Blog

November 8, 2012
HapYak Raises $850,000 for Social Video Platform

YouTube
is full of funny or insightful comments, but they’re usually buried below the
fold and disconnected from the video content itself. That realization prompted
Kyle Morton to found social video commentary platform HapYak, which is based in Waltham,
Mass. and allows users to add drawings and comments ala VH1 Pop Up Video or Madden
NFL color commentary.

Today at
Mozilla
MozFest
, HapYak
announced $850,000 in seed funding led by Kepha Partners with participation and
coordination from CommonAngels of Boston and angel investor Tom Burgess.

“The
inspiration [for HapYak] really comes from the fact that web video lags behind
every other way that people consume video entertainment,” says Morton. “In real
life, if I were to share a video with you, I’d tell you what was happening and I’d
react at different points. Because of that context, you’d get more from the
experience.”

With
HapYak, Morton hopes to bridge that gap between web and in-person video-sharing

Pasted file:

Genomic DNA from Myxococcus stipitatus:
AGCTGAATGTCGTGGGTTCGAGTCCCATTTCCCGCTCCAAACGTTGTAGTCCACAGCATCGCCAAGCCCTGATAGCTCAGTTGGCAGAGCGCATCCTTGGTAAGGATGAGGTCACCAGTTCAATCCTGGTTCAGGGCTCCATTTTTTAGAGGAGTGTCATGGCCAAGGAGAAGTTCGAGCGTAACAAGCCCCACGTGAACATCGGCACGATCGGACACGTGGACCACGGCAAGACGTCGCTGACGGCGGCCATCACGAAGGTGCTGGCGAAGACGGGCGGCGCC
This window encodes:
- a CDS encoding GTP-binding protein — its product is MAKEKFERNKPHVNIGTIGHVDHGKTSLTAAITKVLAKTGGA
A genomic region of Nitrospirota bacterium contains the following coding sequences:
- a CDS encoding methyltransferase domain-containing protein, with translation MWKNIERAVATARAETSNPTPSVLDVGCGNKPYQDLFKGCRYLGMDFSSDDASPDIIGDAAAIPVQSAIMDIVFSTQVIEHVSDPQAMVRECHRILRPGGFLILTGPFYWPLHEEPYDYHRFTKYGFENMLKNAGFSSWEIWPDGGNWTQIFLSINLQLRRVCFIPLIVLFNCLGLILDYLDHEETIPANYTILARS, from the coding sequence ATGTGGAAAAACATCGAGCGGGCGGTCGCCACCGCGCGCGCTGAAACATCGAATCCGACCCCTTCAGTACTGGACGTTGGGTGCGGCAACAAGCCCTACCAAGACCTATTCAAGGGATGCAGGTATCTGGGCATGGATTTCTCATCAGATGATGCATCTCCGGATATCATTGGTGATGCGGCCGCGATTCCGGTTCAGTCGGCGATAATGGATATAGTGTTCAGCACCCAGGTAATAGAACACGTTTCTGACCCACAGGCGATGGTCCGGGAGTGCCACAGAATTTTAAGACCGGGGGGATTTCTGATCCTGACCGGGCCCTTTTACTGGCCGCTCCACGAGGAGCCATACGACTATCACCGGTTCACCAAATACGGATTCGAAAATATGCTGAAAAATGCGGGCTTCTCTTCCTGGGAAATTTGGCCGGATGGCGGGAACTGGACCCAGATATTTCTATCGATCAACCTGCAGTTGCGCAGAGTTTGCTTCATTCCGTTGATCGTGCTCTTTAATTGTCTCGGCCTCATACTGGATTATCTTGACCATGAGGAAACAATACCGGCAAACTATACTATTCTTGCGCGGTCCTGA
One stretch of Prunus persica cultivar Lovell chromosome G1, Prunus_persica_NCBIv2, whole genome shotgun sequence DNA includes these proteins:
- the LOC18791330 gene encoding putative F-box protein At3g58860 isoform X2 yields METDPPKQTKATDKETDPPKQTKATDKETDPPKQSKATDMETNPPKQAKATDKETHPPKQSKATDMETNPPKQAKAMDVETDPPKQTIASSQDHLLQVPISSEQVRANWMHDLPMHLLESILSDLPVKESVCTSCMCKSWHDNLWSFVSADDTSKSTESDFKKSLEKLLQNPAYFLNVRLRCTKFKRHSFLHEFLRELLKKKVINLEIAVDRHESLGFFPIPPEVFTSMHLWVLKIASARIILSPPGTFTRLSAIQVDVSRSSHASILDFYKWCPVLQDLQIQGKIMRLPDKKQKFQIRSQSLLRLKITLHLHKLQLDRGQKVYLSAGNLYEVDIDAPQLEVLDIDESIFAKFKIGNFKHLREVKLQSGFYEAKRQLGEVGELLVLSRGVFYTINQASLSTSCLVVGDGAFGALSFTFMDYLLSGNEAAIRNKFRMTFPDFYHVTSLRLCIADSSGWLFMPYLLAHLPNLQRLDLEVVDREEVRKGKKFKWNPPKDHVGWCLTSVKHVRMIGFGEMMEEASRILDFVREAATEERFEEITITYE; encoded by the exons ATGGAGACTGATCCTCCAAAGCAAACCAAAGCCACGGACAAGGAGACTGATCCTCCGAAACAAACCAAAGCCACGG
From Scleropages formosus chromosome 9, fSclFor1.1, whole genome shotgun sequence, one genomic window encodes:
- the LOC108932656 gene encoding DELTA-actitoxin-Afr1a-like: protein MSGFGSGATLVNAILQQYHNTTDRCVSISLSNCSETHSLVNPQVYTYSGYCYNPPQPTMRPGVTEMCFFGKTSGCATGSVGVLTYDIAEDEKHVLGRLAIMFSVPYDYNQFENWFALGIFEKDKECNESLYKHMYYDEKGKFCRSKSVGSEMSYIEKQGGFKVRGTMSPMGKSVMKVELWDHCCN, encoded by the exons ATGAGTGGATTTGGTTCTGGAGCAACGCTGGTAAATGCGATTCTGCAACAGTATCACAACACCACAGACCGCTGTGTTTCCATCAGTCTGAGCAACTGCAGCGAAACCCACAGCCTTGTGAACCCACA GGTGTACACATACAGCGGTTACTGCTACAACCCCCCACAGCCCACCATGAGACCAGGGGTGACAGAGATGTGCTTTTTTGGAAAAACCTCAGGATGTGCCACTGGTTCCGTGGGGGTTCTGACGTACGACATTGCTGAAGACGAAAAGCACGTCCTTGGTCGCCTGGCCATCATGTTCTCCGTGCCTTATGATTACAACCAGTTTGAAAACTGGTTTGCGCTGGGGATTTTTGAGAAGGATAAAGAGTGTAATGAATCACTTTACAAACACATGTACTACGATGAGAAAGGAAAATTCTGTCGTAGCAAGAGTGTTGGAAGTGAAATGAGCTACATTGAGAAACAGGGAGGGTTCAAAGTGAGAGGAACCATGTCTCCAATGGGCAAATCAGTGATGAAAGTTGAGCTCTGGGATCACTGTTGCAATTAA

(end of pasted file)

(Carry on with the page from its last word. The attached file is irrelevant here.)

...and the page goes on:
using HTML 5 capability that allows users to add a layer of commentary on top
of videos.

“For
ecommerce and storytelling, no one was addressing the possibility for how
videos are actually used on the web which is always in social situations,” says
Morton, who previously worked with video at content optimization company RAMP. “I wanted to combine that
technology trend with the user expectation of that type of experience and
address it in in a social video context.”

He
anticipates that this technology will appeal to niche communities such as video
gamers creating a game walkthrough or educators creating illustrative videos
for students.

“It’s
another take on the John Madden-style telestrator,” says Morton. “In 10 or 15
minutes … they can transform a simple or beautiful video into something that’s
incredibly effective.” He points to a video illustrating ocean currents as an example.

Currently,
HapYak’s five full-time employees and a few contractors and interns are focused
on building the site’s user base. “Monetization opportunities come after that
as a natural outflow,” says Morton, who predicts they may add “pro features for
more advanced type of integration and advanced type of commentary or sponsored
commentary by notable individuals and companies. The focus right now is really
trying to set a standard for what is the best way to communicate better with
video.”

Susan Johnston is a journalist and contributor to VentureFizz.  You can follow Susan on Twitter (@UrbanMuseWriter) by clicking here.